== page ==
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Bingham - "Jolly Flatboatmen in Port" poster
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Bingham - "Jolly Flatboatmen in Port" poster


When Bingham arrived in Europe for the first time in 1856, he brought with him the ambition of creating a history painting that would depict an important event in the development of the American West. He also brought along the memory of his well-received paintings of river life dating from the mid-1840s. These works, which had given him national visibility, suggested to him further potential.

After settling with his family in Düsseldorf, Germany, Bingham set to work on Jolly Flatboatmen in Port. With more than 19 figures, it was to be his largest and most complex river painting. Moreover, unlike his earlier paintings of similar subjects, which were set in remote bends of unnamed rivers, this work was to depict a center of commerce, St. Louis. The scene shows a flatboat docked at the wharf, and boatmen amusing themselves with their own homespun entertainment, music, and dancing. The revelry is so lively that another flatboat has pulled alongside to observe it. Bingham borrowed figures from his earlier works for this painting; the tour-de-force dancing figure who holds a red handkerchief had appeared in his best-known river painting, Jolly Flatboatmen, 1846.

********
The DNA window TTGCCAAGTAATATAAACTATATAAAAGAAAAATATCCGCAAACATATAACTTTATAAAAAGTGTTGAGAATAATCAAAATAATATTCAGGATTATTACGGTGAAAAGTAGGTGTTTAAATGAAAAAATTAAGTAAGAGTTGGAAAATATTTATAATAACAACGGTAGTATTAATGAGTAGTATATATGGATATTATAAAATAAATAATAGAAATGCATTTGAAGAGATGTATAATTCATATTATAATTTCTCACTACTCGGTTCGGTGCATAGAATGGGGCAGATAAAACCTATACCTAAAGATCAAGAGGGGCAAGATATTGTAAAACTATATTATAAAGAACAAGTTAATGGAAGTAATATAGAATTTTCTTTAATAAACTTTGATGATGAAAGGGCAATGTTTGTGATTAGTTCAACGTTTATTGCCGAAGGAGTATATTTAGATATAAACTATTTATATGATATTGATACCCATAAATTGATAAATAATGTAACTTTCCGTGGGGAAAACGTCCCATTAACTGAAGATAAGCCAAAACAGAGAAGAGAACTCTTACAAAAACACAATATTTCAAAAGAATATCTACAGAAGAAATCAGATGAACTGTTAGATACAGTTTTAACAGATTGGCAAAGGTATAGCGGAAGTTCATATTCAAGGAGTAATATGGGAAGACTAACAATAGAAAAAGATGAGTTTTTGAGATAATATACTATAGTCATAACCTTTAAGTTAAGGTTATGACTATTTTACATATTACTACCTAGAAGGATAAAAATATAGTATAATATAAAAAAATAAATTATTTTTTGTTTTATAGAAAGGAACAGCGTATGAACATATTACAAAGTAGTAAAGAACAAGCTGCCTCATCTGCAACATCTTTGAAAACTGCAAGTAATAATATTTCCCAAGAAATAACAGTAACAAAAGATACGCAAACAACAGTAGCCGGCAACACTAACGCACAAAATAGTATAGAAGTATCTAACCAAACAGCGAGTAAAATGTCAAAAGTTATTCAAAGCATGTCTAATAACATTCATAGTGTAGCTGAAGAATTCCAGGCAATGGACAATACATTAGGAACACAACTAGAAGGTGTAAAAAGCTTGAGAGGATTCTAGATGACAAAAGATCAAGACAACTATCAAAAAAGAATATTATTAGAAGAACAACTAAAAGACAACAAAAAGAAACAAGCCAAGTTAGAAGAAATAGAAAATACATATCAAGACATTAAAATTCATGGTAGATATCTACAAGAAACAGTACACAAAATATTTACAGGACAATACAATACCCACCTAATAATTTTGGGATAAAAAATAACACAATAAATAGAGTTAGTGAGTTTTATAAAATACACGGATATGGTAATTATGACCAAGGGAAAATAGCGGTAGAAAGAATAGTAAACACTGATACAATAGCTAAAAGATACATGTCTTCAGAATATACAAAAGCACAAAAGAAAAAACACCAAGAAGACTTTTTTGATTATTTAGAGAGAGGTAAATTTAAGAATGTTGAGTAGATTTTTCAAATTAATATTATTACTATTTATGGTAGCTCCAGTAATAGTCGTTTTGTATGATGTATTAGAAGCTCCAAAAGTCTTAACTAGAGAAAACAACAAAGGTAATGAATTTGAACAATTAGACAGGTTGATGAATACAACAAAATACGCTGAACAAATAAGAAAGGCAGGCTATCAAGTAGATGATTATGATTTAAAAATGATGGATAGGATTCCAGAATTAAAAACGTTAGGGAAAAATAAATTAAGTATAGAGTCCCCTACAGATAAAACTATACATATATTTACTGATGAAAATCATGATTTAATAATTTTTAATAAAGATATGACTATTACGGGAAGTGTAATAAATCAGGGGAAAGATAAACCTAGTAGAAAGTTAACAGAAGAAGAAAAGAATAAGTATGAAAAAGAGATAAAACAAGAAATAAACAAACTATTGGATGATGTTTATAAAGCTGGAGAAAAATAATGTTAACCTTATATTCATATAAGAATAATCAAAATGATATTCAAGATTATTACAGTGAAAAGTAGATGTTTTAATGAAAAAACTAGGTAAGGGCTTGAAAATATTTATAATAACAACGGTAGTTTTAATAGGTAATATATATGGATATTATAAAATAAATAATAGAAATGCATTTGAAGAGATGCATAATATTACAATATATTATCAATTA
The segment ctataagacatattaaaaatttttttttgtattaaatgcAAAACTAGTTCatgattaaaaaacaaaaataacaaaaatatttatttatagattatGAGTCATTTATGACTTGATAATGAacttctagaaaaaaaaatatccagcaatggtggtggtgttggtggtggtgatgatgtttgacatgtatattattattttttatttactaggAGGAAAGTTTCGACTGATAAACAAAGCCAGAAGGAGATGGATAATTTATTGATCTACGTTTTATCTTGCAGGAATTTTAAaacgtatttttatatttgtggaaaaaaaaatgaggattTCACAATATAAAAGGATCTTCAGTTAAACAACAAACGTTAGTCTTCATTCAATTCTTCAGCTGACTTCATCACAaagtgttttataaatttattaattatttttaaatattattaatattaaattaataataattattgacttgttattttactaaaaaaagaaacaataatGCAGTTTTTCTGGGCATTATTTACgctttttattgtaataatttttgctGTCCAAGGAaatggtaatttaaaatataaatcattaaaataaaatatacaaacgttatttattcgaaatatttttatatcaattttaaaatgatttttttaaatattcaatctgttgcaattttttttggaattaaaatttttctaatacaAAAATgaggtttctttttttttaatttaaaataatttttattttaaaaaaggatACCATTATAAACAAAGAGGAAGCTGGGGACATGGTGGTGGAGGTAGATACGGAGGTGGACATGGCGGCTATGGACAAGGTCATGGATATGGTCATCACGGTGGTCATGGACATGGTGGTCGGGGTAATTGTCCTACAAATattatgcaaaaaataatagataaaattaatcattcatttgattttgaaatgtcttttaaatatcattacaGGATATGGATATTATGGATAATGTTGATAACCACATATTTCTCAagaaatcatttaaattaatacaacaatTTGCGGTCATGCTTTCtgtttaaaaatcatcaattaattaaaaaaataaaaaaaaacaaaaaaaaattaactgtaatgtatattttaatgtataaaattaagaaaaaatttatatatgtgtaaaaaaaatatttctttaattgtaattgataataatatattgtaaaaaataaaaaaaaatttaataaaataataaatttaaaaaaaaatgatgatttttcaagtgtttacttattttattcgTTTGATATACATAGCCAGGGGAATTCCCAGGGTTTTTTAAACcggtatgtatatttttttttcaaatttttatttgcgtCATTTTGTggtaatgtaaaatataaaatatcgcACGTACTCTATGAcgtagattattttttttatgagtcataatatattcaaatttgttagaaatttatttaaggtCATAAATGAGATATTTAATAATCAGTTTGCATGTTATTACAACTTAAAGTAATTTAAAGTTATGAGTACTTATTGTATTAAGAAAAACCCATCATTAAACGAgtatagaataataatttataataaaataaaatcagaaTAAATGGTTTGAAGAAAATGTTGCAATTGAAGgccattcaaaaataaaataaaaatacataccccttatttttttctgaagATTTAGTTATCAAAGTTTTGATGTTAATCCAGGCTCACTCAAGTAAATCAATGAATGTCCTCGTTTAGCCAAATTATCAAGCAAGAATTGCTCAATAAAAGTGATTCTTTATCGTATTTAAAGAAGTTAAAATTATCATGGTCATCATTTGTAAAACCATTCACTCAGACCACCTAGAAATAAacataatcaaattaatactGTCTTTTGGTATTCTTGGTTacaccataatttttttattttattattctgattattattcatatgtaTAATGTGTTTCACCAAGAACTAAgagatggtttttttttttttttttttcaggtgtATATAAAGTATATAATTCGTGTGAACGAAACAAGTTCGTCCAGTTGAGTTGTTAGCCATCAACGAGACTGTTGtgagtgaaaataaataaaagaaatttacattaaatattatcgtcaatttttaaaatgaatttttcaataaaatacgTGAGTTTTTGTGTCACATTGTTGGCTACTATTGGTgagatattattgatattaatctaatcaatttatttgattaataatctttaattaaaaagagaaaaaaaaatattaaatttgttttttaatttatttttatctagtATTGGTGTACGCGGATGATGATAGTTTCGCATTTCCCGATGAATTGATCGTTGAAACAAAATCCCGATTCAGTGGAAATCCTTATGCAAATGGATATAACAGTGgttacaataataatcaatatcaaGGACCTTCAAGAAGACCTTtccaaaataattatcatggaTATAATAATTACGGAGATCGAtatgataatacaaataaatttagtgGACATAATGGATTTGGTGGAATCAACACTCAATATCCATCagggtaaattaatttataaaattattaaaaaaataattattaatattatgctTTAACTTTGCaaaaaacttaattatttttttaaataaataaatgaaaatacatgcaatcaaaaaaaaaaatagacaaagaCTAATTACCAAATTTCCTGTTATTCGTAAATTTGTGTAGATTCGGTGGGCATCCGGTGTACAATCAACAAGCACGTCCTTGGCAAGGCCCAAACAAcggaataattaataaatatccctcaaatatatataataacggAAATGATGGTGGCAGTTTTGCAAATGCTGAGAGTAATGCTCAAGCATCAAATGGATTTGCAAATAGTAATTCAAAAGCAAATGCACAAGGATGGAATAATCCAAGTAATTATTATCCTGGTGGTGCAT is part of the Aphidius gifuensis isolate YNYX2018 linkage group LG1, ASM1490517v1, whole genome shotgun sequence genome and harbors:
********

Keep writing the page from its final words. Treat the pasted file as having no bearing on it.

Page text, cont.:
paper: 21 x 28 inches; image: 18 3/4 x 28 inches


Item # 006320
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